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Making humbug candy

Humbugs are traditional hard-boiled sweets available in the predominantly Commonwealth countries. They are usually peppermint flavoured and have two different coloured stripes.

Hard-boiled sweets are one of the oldest industrialized confectionery products and are primarily made up of a mixture of sugar, water, glucose, glycerin, colour and flavouring. This mixture is heated to temperatures of above 150°C.

The final texture of the sweet candy depends on the sugar concentration. As the mixture is heated, and boils, the water evaporates, the sugar concentration increases, and the boiling point rises. A given temperature corresponds to a particular sugar concentration. In general, higher temperatures and greater sugar concentrations result in hard, brittle candies.

When the sugar mixture is heated, it melts and becomes a workable amorphous mass that can be pulled (aerated), rolled, and fashioned by stretching and folding many times. The stripes originate from a smaller piece of coloured mixture which is folded into the main mixture.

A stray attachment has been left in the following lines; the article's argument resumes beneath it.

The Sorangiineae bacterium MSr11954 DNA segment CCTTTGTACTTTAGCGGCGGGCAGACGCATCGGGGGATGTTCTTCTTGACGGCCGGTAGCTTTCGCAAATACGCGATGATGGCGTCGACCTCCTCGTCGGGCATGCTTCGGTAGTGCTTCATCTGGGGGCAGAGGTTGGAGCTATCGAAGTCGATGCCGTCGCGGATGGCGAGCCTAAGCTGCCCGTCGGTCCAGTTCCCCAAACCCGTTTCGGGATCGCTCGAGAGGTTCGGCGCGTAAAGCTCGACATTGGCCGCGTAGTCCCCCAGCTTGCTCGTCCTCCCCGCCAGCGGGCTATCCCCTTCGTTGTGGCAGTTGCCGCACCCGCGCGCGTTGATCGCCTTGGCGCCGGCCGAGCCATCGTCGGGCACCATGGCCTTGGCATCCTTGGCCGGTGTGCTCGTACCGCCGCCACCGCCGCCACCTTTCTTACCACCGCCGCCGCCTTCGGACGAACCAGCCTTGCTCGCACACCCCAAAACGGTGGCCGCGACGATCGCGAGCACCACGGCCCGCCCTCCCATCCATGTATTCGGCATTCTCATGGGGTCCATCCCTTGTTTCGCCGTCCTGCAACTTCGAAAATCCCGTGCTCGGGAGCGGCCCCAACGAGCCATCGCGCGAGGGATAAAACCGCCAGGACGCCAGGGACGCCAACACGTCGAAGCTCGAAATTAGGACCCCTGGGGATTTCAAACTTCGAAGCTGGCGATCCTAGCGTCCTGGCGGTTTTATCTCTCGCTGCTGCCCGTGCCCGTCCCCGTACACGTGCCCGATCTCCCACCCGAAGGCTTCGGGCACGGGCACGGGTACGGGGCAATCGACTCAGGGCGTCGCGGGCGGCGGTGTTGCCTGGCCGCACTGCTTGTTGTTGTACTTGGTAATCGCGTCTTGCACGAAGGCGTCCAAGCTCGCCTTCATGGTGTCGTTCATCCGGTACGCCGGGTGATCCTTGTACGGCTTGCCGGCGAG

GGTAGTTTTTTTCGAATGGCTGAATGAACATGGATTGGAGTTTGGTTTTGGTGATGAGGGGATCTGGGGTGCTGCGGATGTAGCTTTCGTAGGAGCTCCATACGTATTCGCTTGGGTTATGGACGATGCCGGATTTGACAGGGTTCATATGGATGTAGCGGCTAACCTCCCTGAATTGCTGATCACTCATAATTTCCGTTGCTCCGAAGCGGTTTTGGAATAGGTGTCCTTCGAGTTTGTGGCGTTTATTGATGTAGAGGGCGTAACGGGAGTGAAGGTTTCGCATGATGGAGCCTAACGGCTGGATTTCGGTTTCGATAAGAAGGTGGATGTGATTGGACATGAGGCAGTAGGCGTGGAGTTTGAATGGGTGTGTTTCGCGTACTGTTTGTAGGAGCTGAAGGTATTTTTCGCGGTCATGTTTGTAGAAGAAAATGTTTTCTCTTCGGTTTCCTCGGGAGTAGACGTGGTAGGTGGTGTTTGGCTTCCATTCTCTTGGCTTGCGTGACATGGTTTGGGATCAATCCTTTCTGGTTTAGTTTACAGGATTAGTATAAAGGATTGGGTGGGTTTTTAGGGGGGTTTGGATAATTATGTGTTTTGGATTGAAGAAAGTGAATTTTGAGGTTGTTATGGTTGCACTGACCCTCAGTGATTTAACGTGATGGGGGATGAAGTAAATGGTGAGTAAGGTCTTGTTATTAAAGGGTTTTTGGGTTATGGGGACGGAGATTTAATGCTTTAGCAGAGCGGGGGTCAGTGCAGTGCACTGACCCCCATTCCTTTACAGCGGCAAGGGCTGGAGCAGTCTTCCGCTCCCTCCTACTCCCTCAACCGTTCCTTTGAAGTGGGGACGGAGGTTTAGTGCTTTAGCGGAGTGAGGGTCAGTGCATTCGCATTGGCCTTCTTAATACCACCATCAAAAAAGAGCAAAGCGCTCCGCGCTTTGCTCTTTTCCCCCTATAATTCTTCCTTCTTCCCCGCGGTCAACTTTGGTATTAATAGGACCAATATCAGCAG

As it cools, the mixture becomes thicker and begins to hold its shape. The mixture is finally rolled into a long, thin cylinder and sliced into segments with rounded ends, or else pinched cylinders with a 90-degree turn between one end and the other (shaped like a pyramid with rounded edges) before it is completely cooled.

Once completely cooled, the sugar crystals remain together and form the solid hard candy.